The PREdiction and early diagnosis of DIabetes and diabetes-related Cardiovascular Complications (PREDICCt) project of the Center for Translational Molecular Medicine (CTMM) was initiated to enhance the possibilities for prevention of DM2 and associated complications through the development of molecular diagnostics and molecular imaging of novel biomarkers [18]. Its research efforts identified three novel biomarkers that were associated with incident CVD in DM2 patients: NT-proBNP, MMP-3, and Osteopontin. The association of these biomarkers with CVD incidence, as well as their predictive power within a prediction model have been described previously [19]. Whether further investments in translational research to develop diagnostic technologies based on these biomarkers is warranted has yet to be determined.

In this paper, we aim to demonstrate an evaluation framework for the assessment of novel biomarkers on clinical impact and commercial value (headroom). Such an assessment can be used to support the selection of biomarker candidates for further development and R&D investment decisions during development. We claim that this may be achieved at the same point in time and using the same data as used for the evaluation of predictive power or technical accuracy (i.e. data often available from discovery research). The CTMM PREDICCt project is used as a real-life case study to illustrate our framework. In our framework, we first define the application of the PREDICCt biomarkers in the clinical pathway and subsequently estimate the headroom of the markers in this application.

Clinical application definition

Numerous publications on the translation of biomarkers stress the importance of defining a clinical application early in the discovery and development process [10, 14, 20]. This is because the value of any diagnostic or prognostic test depends on the setting in which it is applied, and the decision it is used to support. For many published biomarkers no clinical application has been specified, or this has been defined so broadly that it cannot possibly be used to determine their potential (cost-)effectiveness or commercial value. In our case study project, two very broad possible applications of the discovered biomarkers had been proposed. The first was to identify low-risk DM2 patients for whom treatment could be postponed, the second was to identify high risk DM2 patients for whom treatment could be initiated or intensified [19]. With respect to the economic value of the biomarkers it has been proposed that an individual patient risk-based approach has the apparent potential to allocate treatment resources more efficiently and effectively [19].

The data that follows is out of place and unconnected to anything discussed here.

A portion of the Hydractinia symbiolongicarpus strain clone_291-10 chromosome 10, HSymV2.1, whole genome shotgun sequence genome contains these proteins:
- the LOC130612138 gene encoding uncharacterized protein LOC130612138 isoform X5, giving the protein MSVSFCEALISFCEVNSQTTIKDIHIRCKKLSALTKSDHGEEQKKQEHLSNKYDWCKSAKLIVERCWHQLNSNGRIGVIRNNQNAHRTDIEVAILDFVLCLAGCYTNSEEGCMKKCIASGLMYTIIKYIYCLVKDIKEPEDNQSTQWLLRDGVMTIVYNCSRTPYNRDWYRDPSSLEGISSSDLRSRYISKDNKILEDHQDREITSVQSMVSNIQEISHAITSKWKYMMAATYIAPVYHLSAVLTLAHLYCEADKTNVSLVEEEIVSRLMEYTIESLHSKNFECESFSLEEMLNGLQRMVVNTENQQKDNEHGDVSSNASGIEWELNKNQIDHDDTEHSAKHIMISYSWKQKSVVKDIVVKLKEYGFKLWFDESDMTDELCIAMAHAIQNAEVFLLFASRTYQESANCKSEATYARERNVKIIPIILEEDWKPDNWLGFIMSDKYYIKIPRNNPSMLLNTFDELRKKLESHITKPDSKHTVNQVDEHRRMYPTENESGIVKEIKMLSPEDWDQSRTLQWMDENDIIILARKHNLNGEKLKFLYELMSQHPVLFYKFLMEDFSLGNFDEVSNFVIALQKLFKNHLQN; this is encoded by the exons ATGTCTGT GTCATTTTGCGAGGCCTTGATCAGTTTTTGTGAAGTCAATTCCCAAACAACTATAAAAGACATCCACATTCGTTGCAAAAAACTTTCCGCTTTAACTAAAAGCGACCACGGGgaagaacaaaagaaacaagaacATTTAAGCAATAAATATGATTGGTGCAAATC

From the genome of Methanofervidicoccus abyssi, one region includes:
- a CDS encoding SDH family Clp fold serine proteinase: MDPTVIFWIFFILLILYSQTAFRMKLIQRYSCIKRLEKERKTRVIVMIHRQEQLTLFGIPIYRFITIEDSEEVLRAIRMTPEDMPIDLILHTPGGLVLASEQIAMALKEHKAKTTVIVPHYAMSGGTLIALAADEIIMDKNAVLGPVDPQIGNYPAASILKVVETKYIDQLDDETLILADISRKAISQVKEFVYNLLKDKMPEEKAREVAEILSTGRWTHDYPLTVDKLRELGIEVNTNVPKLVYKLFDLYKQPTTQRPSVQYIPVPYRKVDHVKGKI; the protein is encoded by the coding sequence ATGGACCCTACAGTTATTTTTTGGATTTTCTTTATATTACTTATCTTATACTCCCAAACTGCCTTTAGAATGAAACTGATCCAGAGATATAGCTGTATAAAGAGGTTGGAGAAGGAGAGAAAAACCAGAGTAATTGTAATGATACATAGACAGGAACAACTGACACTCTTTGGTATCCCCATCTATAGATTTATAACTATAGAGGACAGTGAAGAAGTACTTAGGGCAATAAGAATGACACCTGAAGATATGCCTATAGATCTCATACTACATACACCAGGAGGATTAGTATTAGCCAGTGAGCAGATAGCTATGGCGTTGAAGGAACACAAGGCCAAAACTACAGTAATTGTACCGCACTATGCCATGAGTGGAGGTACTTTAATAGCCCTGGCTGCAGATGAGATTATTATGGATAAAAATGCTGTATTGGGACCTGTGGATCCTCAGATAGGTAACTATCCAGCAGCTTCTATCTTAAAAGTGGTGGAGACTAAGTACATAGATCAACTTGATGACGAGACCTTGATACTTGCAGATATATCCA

To define a sufficiently detailed clinical application for the biomarkers, we gathered input from two clinical experts: an internist specialized in vascular medicine (third author on this publication), and the resident cardiologist that authored the publication describing the predictive power and possible clinical application of the biomarkers [19]. Under current international guidelines, DM2 patients are regarded as a high risk group for which the prescription of statins is advised [21,22,23,24]. In terms of risk, the so called high risk-group is defined by a 10-year CVD risk of 10% or higher. Recent studies indicated that there is a wide range of risk among the DM2 patient population [25, 26]. Consequently, for part of the DM2 patient population the 10-year risk will likely fall below 10%, in which case these patients could be considered to be over-treated under current guidelines. This could potentially be remedied by using a more accurate risk prediction based on the newly discovered biomarkers. The second application of the PREDICCt biomarkers—to identify high risk patients and initiate or intensify treatment—is less likely to have a substantial clinical impact, due to the current clinical practice of CVD risk management in DM2 patients. As DM2 patients already fall in the highest risk category according to most guidelines, and given the limited options available for more intensive treatment, using the biomarkers as a risk stratification tool to select very high risk patients for intensified treatment is not a viable option. Apart from intensifying preventive treatment, high risk patients could also be screened for prevalent asymptomatic CVD. However, current guidelines clearly recommend against this practice, as it does not improve outcomes in patients that already receive preventive treatment [24].